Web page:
Editor’s Note: Julian Zelizer is a history and public affairs professor at Princeton University, editor of “The Presidency of Barack Obama: A First Historical Assessment” and co-host of the “Politics & Polls” podcast. Follow him on Twitter: @julianzelizer. The opinions expressed in this commentary are his own.
When President Trump takes unimaginable steps like separating little children from their families to prove a point about how tough he is willing to be on the borders, there is a natural inclination for Democrats to predict that he finally took a step too far. He finally did something that would break the camel’s back, he has given the nation a reason to believe he is not fit to serve.
But before Democrats assume that the crisis on the border will bring this President down, they might want to take a look at the recent poll numbers from Gallup. Despite everything that has happened over the last year and a half, the findings show that the President is not quite as weak as some of his opponents are hoping. Last week his job approval rating averaged 45%, the highest that it has been since his first week in office and, this week, slipped slightly to 41%.
Indeed, his job approval ratings have remained in the 40s since mid-April when unemployment rates plummeted to historically low levels. Just as notable is the political breakdown of his rating, with a 38% approval among Independents and 87% among Republicans. If one adds a grade curve to these numbers, it’s clear that outside of the Democratic Party, his approval is holding steady.
His rating now is similar to Jimmy Carter (42%), Ronald Reagan (44%), Bill Clinton (44%) and Barack Obama (47%) in June of their second years. The good news for Democrats is that all four of those presidents experienced difficult midterm elections. In 1978, the conservative coalition of Republicans and Southern Democrats cut into the size of Carter’s Democratic majority, with the emergence of new firebrands like Newt Gingrich of Georgia who were determined to cause the President problems.
Four years later, the Gipper lamented as House Democrats increased their majority by 26 seats, with most of the gains being liberal Democrats. And of course, Clinton saw Republicans regain control of Congress in 1994 and Obama watched as the GOP took over the House in 2010. None of this bodes well in 2018 for the Republicans, who are likely staring at a difficult midterm.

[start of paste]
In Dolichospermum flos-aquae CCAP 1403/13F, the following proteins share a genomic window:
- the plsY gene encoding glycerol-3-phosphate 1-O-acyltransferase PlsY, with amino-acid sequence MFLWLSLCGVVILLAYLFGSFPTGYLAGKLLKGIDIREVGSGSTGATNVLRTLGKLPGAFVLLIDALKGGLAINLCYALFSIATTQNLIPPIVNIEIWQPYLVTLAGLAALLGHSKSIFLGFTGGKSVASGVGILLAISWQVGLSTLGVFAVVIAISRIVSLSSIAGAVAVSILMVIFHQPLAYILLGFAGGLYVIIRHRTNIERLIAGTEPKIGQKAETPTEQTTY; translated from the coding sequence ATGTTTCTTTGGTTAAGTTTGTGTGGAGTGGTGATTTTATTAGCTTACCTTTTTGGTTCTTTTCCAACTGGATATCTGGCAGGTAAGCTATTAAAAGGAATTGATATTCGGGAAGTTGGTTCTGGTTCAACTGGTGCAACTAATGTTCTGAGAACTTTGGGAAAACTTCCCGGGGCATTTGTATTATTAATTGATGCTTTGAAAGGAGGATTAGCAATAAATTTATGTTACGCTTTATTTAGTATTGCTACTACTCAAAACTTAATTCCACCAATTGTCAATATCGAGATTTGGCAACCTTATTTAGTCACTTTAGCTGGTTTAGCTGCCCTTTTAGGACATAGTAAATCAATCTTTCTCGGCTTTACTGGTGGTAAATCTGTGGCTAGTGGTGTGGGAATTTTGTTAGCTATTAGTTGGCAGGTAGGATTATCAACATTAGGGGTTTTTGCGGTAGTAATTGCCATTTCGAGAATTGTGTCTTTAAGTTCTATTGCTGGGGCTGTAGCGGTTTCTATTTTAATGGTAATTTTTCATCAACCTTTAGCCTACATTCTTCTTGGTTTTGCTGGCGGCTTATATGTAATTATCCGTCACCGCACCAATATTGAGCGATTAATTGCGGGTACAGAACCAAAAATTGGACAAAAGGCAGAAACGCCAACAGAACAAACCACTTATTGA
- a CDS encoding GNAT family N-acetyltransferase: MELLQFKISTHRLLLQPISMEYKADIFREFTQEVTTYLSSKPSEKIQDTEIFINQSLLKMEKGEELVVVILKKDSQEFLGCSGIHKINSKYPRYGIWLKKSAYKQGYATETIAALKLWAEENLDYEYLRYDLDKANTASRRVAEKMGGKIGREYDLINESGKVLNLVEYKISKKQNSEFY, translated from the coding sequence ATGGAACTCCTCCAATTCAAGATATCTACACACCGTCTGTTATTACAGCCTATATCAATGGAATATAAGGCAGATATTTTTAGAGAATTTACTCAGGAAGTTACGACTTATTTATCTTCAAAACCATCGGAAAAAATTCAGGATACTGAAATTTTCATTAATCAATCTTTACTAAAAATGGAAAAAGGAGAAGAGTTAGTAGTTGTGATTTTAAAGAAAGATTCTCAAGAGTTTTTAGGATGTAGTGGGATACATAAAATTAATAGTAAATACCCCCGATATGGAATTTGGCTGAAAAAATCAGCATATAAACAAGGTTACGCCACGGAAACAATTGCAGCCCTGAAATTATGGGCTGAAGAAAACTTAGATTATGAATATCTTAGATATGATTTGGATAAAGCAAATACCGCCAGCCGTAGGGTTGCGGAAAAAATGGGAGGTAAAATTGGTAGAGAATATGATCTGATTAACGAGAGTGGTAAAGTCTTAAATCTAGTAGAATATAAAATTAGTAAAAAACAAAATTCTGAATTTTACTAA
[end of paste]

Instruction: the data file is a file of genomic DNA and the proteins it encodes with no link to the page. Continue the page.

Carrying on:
But the 2020 outlook, the one that really matters to President Trump – who, we must remember, is not particularly interested in legislation anyway – is a bit brighter. While Carter ended as a one-term president, Reagan, Clinton, and Obama all went on to be reelected and ended their presidency with strong approval ratings. They are presidents who are often seen by significant swaths of the public as successful and even transformative.
There are a number of factors clearly behind the job approval numbers for President Trump. With an unemployment rate of 3.8% as of last month, everyone in the administration will be feeling pretty good if it’s true that voters pick presidents based on the health of their wallets.
The overall state of the stock market doesn’t hurt matters either. For all the eye rolls and shoulder shrugs, along with the occasional statement by a Republican that things are not right in Washington, the numbers reveal that his partisan support remains very strong. This is why so few Republican politicians are running away from the President and his decisions, while more and more are embracing his leadership. Notwithstanding the horrific stories of children detained in warehouse-like facilities, a good portion of the public supports President Trump.
The message for Democrats should be clear. The political battle to come in the next few months is going to be fierce. The party is going to need to put together an awesome electoral mobilization, with exciting candidates and big ideas, a first-rate ground game, a strong-fund raising strategy, and a sophisticated plan for the media if they are going to do that one thing that would be guaranteed to bring the era of Trump to an end: defeat him in the 2020 election. The new numbers for Gallup show that this goal will not be an easy one to achieve.